Chickenpox in childhood is usually benign; however, severe and fatal cases may rarely occur. The risk of severe or fatal disease increases in adults and in patients with depressed T-cell immunity (eg, lymphoreticular malignancy) or in those receiving corticosteroids or chemotherapy.
Chickenpox can be prevented or the disease attenuated by IM administration of zoster immune globulin, derived from the sera of patients recovering from herpes zoster, or varicella-zoster immune globulin (VZIG), prepared from pooled plasma containing high titers of specific antibody. The recommended dose is 125 U/10 kg (one 125-U vial is about 1.25 mL) with a maximum dose not to exceed 625 U. To be effective, such preparations should be given within 96 h of exposure; their use is primarily for exposed susceptible persons with leukemia, immunodeficiency syndromes, or other severe debilitating illness and susceptible pregnant women. Also, newborns whose mothers developed chickenpox within 5 days before delivery or 2 days after delivery are candidates for prophylaxis. Large doses of pooled human globulin can modify the disease if given IM shortly after exposure, but the quantity required is so great (0.6 to 1.2 mL/kg) that this is not generally recommended. VZIG and IM or IV immune globulin preparations have no therapeutic value after the illness has begun. In a few children, acyclovir has been used prophylactically after chickenpox exposure for 1 wk starting 7 days after exposure. Further studies are needed to determine its efficacy.
A live attenuated varicella vaccine is recommended by the American Academy of Pediatrics for universal vaccination of all healthy children who lack a reliable history of chickenpox. One dose is recommended at age 12 to 18 mo. For children > 18 mo without varicella immunization, one dose may be given any time between age 19 mo and 13 yr. Healthy adolescents older than age 13 yr and young adults who have not been immunized and have no history of varicella infection should receive two doses of vaccine 4 to 8 wk apart.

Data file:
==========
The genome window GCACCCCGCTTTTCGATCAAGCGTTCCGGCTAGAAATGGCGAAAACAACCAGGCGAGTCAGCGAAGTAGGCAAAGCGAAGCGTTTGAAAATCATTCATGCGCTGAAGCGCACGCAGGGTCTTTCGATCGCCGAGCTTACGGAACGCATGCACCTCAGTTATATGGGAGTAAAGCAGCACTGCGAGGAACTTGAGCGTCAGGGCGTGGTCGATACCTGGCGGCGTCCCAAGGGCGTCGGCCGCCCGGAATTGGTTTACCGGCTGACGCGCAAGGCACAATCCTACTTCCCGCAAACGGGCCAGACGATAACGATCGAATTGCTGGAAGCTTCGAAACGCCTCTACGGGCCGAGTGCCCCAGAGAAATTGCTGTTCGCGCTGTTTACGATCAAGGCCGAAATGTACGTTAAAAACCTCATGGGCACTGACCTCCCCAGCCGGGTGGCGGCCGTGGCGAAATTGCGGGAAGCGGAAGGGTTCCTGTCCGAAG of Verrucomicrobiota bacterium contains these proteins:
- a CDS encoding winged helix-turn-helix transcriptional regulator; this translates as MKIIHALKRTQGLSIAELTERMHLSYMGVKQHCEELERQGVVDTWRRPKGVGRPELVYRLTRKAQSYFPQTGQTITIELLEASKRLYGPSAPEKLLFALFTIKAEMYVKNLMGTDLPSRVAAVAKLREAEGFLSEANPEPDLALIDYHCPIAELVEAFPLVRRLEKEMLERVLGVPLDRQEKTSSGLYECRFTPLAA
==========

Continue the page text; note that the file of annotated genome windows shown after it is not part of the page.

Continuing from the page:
The Advisory Committee on Immunization Practices also recommends that susceptible adults be vaccinated (see also Ch. 152). Serologic testing before vaccination in adults to determine immune status is optional and in most cases not cost-effective. The vaccine is contraindicated in patients with moderate to severe concurrent illness, immunocompromised patients, pregnant women, patients on high doses of systemic corticosteroids, and those using salicylates. Household contacts of immunocompromised patients can rarely transmit the vaccine varicella strain; if a rash develops following vaccination of a household contact of an immunocompromised patient, all further contact should cease. Vaccine-associated chickenpox may follow vaccination in the immunocompetent individual; however, it is usually mild (< 10 papules or vesicles) and of short duration with few, if any, accompanying systemic symptoms.
Mild cases require only symptomatic treatment. Wet compresses may be applied to control itching, which may be extreme, and to prevent scratching, which may lead to widespread infection and scarring.
In severe cases, systemic antihistamines may be used. Because of the frequency of staphylococcal or streptococcal superinfection of the vesicles, patients should be bathed often with soap and water and kept in clean underclothing; hands should be kept clean and nails clipped. Antiseptics should not be applied to individual lesions unless they become secondarily infected; staphylococcal or -hemolytic streptococcal superinfection is treated with appropriate systemic antibiotics.
Oral acyclovir has been found to slightly decrease length and severity of chickenpox when given to immunocompetent hosts within 24 h of the onset of rash. However, given the commonly benign nature of the disease, it is not routinely recommended in healthy children with uncomplicated chickenpox. Oral acyclovir should be considered in healthy persons at risk for moderate to severe disease, including children >= 12 yr, in those with skin disorders (particularly eczema) or chronic lung disease, and in those receiving salicylate therapy or short intermittent or aerosolized corticosteroid therapy. The dose is 80 mg/kg divided qid with a maximum dose of 3200 mg. In patients known to be immunocompromised, acyclovir IV 1500 mg/m2/day divided q 8 h should be given. Many pharmacists recommend an IV dosage of 30 mg/kg/day divided q 8 h for children who are immunocompromised and < 1 yr. Zoster immune globulin can be used to attenuate the disease (see Prophylaxis, above).